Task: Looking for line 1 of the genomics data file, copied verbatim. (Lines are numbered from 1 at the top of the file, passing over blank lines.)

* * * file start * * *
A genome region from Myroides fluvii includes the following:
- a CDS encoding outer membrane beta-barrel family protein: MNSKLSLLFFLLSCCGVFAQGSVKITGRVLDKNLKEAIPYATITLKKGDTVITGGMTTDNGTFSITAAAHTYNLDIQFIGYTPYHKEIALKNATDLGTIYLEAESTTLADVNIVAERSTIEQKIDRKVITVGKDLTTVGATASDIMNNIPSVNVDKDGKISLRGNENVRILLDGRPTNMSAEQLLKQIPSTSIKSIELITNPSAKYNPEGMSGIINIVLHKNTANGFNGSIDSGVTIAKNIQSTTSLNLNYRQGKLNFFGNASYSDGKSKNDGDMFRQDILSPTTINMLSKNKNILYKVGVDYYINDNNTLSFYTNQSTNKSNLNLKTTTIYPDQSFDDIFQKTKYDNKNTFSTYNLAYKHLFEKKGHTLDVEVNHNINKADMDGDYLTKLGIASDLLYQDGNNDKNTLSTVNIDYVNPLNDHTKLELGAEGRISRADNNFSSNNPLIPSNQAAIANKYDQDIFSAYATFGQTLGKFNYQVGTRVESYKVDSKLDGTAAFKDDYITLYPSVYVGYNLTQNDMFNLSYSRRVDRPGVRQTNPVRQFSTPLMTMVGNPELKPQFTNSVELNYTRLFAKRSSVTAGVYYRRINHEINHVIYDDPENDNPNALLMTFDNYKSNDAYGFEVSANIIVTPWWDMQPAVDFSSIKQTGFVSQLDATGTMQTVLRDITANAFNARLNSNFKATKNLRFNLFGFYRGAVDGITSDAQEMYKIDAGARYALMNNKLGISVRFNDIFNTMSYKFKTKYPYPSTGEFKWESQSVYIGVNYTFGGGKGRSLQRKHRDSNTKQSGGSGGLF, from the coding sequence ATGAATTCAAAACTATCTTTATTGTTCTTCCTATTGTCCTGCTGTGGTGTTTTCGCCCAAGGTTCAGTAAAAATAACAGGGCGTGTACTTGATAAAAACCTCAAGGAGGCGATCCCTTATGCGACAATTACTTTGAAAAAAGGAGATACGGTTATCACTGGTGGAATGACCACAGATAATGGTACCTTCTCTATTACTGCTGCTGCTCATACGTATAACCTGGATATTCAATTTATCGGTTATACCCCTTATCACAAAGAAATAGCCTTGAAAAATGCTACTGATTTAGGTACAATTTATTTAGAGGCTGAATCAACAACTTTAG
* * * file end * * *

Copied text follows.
A genome region from Myroides fluvii includes the following: